Three to see: London

From William Kentridge’s cacophonous contraptions to a 3-million-year-old readymade at the British Museum <br> <br>


This British Museum’s South Africa: Art of a Nation (until 26 February 2017) tells the story of 100,000 years of art making. The show takes visitors on a journey from the earliest cave drawings to art being made today in South Africa. There is even one object in the exhibition that makes the case that this survey could reach back further in time. Three million years before Marcel Duchamp submitted his urinal to the Society of Independent Artists, a humanoid in southern Africa stumbled upon a naturally formed stone with a face-like markings and carried it to a nearby cave. Was this the very first readymade?

One of South Africa’s best-known contemporary artists, William Kentridge, has a major exhibition across town at the Whitechapel Gallery. Thick Time (until 15 January 2017) includes six large-scale installations, such as his room-filling, five-channel Refusal of Time (2012), with its cacophonous megaphones and symbolic breathing machine. But it is the more intimate, smaller works that are most captivating. Among these are Second-hand Reading (2013), a flip-book film made from drawing directly onto the pages of the Shorter Oxford English Dictionary, and Right into her Arms (2016), a miniature model theatre that uses projected images, drawings and props to channel the spirit of Dada.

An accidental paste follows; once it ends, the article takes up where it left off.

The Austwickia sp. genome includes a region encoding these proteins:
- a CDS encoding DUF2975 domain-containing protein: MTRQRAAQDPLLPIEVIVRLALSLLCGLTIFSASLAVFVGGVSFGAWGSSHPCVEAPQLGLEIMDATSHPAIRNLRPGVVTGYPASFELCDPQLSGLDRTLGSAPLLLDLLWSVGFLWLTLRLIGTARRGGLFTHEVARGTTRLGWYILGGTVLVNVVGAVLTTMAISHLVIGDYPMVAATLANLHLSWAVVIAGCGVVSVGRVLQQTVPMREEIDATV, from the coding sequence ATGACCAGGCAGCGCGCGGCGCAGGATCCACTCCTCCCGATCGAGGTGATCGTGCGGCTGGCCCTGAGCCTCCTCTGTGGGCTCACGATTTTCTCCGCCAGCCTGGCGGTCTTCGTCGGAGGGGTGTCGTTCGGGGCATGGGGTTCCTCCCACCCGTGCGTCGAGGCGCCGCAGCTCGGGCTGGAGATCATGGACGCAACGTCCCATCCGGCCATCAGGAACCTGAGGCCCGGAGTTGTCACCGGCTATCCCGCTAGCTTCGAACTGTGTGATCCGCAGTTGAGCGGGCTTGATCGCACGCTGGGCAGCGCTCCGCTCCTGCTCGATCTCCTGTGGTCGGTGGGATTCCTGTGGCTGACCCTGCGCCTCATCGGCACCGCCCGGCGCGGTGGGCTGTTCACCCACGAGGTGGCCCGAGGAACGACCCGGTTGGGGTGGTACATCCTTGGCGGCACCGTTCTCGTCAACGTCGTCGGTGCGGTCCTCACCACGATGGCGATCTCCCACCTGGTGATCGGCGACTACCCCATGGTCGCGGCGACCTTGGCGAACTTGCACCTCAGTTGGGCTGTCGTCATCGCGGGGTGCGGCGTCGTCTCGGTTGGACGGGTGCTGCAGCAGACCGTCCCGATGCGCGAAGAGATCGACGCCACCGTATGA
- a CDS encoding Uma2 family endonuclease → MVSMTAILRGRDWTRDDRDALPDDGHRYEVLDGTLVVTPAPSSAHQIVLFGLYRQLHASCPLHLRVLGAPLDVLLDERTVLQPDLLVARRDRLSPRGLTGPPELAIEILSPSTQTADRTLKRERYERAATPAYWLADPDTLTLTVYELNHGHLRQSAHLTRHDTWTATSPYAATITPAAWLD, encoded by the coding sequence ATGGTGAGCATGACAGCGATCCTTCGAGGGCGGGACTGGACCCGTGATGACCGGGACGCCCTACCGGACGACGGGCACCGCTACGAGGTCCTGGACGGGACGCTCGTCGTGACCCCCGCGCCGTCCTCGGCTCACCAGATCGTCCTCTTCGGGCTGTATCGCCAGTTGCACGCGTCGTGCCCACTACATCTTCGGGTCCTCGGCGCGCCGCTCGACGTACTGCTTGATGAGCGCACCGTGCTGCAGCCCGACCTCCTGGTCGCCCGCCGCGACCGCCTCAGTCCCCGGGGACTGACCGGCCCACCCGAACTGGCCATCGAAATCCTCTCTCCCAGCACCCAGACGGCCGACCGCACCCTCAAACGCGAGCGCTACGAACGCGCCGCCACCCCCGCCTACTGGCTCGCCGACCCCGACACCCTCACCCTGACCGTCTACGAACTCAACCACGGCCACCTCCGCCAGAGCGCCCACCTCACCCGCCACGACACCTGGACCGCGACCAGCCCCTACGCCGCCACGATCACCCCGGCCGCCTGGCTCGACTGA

Beyond Caravaggio at the National Gallery (until 15 January 2017), looks at artists such as Orazio Gentileschi and Jusepe de Ribera through 49 works borrowed mostly from UK and Irish institutions, private collections and churches. The shows opened hot on the heels of the art historian Michael Fried’s new book, After Caravaggio, released by Yale University Press in July. What explains the widespread interest in this generation of painters? “I think we simply know a great deal more about these Caravaggesque artists than was known, say, 30 or even 40 years ago,” says Letizia Treves, the curator of the show. “As we have come to understand Caravaggio better, we’ve also been able to define more clearly the artistic personalities of those who came after him,” she adds.